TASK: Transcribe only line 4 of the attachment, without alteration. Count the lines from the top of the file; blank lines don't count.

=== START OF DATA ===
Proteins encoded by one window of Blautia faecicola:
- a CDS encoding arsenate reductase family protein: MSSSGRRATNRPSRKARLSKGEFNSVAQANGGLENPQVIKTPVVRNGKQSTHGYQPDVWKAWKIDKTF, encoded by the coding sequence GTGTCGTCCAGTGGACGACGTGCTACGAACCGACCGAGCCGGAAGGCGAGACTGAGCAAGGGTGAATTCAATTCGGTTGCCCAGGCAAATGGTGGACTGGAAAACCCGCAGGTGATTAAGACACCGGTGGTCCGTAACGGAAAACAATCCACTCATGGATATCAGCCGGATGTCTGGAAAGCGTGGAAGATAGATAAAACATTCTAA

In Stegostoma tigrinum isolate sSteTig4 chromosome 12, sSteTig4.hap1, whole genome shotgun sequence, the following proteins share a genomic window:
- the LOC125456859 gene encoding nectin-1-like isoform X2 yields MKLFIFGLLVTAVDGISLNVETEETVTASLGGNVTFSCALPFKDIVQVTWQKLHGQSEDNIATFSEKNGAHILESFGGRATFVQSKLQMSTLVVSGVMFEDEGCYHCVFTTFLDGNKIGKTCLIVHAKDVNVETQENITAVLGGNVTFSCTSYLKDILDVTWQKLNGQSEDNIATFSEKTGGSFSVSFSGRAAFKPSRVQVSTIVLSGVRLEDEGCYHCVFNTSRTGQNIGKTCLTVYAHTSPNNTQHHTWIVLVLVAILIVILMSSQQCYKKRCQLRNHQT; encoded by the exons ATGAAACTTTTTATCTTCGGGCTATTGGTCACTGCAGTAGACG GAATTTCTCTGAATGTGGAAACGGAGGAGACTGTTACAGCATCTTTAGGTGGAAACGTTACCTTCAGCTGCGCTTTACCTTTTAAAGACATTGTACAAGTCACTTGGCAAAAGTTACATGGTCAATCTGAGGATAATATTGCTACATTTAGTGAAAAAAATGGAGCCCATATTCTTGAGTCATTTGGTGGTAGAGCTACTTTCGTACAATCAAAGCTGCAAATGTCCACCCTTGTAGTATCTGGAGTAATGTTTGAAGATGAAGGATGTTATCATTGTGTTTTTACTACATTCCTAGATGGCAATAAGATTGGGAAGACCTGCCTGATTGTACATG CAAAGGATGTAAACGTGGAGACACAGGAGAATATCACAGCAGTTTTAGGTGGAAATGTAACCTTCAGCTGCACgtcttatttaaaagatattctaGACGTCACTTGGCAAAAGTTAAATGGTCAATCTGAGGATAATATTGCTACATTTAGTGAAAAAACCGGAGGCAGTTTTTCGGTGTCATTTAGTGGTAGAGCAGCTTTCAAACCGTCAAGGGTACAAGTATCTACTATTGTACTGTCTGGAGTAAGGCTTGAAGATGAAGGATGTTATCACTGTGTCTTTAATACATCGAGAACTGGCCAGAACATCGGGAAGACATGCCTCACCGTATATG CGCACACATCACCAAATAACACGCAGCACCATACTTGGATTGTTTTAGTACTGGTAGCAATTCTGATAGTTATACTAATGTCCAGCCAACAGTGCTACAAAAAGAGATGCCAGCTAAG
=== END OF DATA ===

- the LOC125456859 gene encoding nectin-1-like isoform X2 yields MKLFIFGLLVTAVDGISLNVETEETVTASLGGNVTFSCALPFKDIVQVTWQKLHGQSEDNIATFSEKNGAHILESFGGRATFVQSKLQMSTLVVSGVMFEDEGCYHCVFTTFLDGNKIGKTCLIVHAKDVNVETQENITAVLGGNVTFSCTSYLKDILDVTWQKLNGQSEDNIATFSEKTGGSFSVSFSGRAAFKPSRVQVSTIVLSGVRLEDEGCYHCVFNTSRTGQNIGKTCLTVYAHTSPNNTQHHTWIVLVLVAILIVILMSSQQCYKKRCQLRNHQT; encoded by the exons ATGAAACTTTTTATCTTCGGGCTATTGGTCACTGCAGTAGACG GAATTTCTCTGAATGTGGAAACGGAGGAGACTGTTACAGCATCTTTAGGTGGAAACGTTACCTTCAGCTGCGCTTTACCTTTTAAAGACATTGTACAAGTCACTTGGCAAAAGTTACATGGTCAATCTGAGGATAATATTGCTACATTTAGTGAAAAAAATGGAGCCCATATTCTTGAGTCATTTGGTGGTAGAGCTACTTTCGTACAATCAAAGCTGCAAATGTCCACCCTTGTAGTATCTGGAGTAATGTTTGAAGATGAAGGATGTTATCATTGTGTTTTTACTACATTCCTAGATGGCAATAAGATTGGGAAGACCTGCCTGATTGTACATG CAAAGGATGTAAACGTGGAGACACAGGAGAATATCACAGCAGTTTTAGGTGGAAATGTAACCTTCAGCTGCACgtcttatttaaaagatattctaGACGTCACTTGGCAAAAGTTAAATGGTCAATCTGAGGATAATATTGCTACATTTAGTGAAAAAACCGGAGGCAGTTTTTCGGTGTCATTTAGTGGTAGAGCAGCTTTCAAACCGTCAAGGGTACAAGTATCTACTATTGTACTGTCTGGAGTAAGGCTTGAAGATGAAGGATGTTATCACTGTGTCTTTAATACATCGAGAACTGGCCAGAACATCGGGAAGACATGCCTCACCGTATATG CGCACACATCACCAAATAACACGCAGCACCATACTTGGATTGTTTTAGTACTGGTAGCAATTCTGATAGTTATACTAATGTCCAGCCAACAGTGCTACAAAAAGAGATGCCAGCTAAG